Date amended:


As a part of the 2021-2022 Budget, the Government announced the ADF Firefighters Scheme (the Scheme). This Scheme benefits ADF firefighters who served at Royal Australian Air Force (RAAF) Base Point Cook between 1 January 1957 and 31 December 1986 (inclusive).  These firefighters were potentially exposed to a wide range of hazardous substances at a time when personal protective equipment was not of the standard that is available today. 

The ADF Firefighter Scheme creates a reverse onus of proof in relation to establishing a service connection for liability for 31 prescribed health conditions, including all cancers (see ‘Prescribed Conditions’, below).  These conditions are listed in an instrument created under subsection 7(1)(b) of the DRCA, the Safety, Rehabilitation and Compensation (Defence-related Claims)(Specified Diseases and Employment) Amendment Instrument 2021

Similar to DRCA subsections 7(8) and 7(9), the instrument under subsection 7(1)(b) establishes that participation in firefighter training at Point Cook between the prescribed dates is taken to have contributed to a significant degree to the contraction of the listed disease for the purposes of the Act, unless the contrary can be established.  Delegates should not actively seek to disprove a link to service.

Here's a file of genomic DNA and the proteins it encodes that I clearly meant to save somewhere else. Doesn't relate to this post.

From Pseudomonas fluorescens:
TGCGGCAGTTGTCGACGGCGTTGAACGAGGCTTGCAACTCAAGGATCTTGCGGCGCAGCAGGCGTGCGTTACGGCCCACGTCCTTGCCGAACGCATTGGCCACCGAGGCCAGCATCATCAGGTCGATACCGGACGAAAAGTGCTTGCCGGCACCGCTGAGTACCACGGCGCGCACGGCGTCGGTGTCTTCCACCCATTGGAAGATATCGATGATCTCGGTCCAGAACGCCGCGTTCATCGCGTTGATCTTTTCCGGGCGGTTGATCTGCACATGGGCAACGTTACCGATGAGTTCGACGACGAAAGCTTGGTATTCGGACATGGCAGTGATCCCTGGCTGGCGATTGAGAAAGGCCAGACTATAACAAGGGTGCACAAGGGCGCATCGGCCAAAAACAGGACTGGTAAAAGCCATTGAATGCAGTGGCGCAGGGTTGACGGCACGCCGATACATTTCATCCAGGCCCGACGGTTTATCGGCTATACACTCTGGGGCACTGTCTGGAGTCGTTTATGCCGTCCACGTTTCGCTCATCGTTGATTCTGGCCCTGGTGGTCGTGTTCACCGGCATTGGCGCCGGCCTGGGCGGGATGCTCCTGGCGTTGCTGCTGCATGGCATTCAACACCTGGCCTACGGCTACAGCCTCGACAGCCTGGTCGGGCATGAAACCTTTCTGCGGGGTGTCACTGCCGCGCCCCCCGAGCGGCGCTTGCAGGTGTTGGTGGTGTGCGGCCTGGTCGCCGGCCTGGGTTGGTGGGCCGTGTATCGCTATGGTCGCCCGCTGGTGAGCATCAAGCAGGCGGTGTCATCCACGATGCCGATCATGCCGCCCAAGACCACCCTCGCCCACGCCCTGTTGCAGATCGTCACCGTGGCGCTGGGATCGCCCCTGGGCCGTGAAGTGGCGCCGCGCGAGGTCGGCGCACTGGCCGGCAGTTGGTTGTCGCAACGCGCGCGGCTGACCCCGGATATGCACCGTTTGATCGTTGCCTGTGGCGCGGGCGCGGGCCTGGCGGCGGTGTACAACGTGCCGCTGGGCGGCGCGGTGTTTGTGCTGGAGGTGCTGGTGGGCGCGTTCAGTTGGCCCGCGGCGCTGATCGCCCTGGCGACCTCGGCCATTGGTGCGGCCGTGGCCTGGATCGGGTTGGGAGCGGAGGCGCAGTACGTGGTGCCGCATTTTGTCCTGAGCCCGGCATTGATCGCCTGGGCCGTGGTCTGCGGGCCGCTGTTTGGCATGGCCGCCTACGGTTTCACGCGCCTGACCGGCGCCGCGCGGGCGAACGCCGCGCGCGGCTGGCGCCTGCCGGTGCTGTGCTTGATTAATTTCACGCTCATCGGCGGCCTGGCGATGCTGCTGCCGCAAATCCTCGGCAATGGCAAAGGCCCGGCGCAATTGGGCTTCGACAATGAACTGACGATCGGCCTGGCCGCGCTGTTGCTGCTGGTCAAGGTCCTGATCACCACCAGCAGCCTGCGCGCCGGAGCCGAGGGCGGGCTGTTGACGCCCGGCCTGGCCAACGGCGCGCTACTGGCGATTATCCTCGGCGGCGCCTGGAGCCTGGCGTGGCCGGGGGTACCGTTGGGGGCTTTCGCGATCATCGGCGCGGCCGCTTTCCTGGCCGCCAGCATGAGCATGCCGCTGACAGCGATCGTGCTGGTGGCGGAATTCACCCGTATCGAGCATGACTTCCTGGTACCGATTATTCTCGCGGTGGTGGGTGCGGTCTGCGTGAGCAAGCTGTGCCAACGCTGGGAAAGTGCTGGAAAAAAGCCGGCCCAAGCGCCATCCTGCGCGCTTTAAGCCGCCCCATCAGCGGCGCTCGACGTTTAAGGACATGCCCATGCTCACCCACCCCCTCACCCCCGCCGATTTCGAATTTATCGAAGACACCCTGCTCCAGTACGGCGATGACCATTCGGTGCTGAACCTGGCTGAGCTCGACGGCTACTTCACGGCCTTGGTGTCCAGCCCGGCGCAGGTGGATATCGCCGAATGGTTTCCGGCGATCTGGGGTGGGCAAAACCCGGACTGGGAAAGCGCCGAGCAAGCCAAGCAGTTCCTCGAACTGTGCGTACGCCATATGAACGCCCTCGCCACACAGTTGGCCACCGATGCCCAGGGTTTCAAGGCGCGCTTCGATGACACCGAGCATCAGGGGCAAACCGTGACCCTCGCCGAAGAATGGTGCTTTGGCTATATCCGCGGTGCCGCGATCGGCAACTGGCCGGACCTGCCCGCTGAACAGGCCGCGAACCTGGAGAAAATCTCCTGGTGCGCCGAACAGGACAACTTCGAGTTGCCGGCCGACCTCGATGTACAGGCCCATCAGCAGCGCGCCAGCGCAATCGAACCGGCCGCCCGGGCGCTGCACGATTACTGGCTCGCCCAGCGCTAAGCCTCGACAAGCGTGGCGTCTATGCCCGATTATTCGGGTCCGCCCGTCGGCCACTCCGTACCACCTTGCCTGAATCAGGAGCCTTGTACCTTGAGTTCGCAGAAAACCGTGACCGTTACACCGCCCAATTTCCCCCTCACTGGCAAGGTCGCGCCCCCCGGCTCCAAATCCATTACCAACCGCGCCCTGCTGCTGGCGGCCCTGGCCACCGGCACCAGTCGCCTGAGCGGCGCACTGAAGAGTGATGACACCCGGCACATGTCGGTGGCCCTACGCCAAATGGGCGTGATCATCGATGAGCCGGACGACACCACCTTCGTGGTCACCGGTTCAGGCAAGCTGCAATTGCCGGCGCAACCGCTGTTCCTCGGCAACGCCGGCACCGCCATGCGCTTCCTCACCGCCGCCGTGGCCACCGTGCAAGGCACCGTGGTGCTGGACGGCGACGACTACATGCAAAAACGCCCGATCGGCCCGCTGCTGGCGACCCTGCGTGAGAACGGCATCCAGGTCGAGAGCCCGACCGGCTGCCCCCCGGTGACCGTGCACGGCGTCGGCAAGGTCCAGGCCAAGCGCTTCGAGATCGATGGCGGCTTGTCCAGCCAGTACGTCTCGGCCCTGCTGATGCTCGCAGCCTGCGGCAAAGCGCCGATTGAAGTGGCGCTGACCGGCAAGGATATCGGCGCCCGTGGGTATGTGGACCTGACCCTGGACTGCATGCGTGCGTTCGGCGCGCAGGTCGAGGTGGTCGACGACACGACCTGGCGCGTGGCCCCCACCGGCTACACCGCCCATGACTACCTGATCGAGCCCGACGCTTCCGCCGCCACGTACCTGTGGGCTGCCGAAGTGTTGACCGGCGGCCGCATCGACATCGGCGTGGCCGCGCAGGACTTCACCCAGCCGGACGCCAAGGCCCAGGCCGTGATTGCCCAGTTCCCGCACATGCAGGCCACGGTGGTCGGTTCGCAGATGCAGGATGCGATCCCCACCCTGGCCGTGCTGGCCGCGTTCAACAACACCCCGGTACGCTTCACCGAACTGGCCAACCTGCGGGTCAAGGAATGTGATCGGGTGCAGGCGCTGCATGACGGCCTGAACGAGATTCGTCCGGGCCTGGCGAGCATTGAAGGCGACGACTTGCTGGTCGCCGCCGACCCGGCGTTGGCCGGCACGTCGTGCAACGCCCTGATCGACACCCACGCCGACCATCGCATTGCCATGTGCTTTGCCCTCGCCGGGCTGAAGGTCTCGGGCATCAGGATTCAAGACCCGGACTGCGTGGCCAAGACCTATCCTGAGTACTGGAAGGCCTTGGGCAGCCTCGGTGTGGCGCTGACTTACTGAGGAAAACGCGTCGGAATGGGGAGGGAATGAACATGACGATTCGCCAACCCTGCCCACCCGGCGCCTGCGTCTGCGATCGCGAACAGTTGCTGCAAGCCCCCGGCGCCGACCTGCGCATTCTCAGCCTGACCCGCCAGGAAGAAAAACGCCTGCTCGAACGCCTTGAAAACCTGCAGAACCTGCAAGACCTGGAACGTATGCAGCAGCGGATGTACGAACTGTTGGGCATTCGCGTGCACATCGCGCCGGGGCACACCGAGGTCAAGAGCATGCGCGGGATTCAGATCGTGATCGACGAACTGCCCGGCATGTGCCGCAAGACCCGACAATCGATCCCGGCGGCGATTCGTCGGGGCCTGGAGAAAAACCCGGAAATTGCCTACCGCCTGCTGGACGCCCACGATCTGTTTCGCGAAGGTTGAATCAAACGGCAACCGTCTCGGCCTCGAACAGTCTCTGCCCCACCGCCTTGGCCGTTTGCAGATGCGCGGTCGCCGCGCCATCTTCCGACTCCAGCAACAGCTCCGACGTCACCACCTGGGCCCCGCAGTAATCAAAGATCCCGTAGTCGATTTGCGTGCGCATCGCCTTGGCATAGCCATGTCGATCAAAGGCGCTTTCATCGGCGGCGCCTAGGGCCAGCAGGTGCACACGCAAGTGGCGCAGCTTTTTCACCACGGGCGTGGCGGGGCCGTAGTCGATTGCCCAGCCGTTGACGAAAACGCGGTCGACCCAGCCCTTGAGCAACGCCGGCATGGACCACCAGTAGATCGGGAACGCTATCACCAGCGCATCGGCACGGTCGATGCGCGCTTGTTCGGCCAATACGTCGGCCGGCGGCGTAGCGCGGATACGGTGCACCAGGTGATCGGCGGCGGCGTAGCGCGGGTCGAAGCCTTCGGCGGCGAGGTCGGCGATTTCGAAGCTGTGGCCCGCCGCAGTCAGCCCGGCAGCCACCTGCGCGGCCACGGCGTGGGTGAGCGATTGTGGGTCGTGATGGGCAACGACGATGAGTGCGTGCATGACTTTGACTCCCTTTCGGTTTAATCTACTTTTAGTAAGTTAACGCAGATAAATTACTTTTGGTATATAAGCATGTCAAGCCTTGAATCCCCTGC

An additional instrument, the Veterans’ Entitlements (Point Cook Firefighters) Determination 2021, made under s88A(1)(d) of the VEA, allows Scheme-eligible veterans to access:

  • free screening for colorectal cancer and melanoma, for early detection and prevention; and
  • individually tailored health and lifestyle advice through the Heart Health Program.

These may be accessed by anyone with eligibility under the Scheme, even if they don’t have one of the 31 prescribed conditions.


ADF Firefighter Scheme applications can be made on the D9387 application form.  However, applications made in other formats may also be accepted as valid under the Scheme.


Scheme eligibility requires three components of ADF service to be verified:

  • the applicant was an ADF firefighter, trainee, instructor or other ADF employee; and
  • the applicant took part in firefighting training at RAAF Base Point Cook Fire Training School; and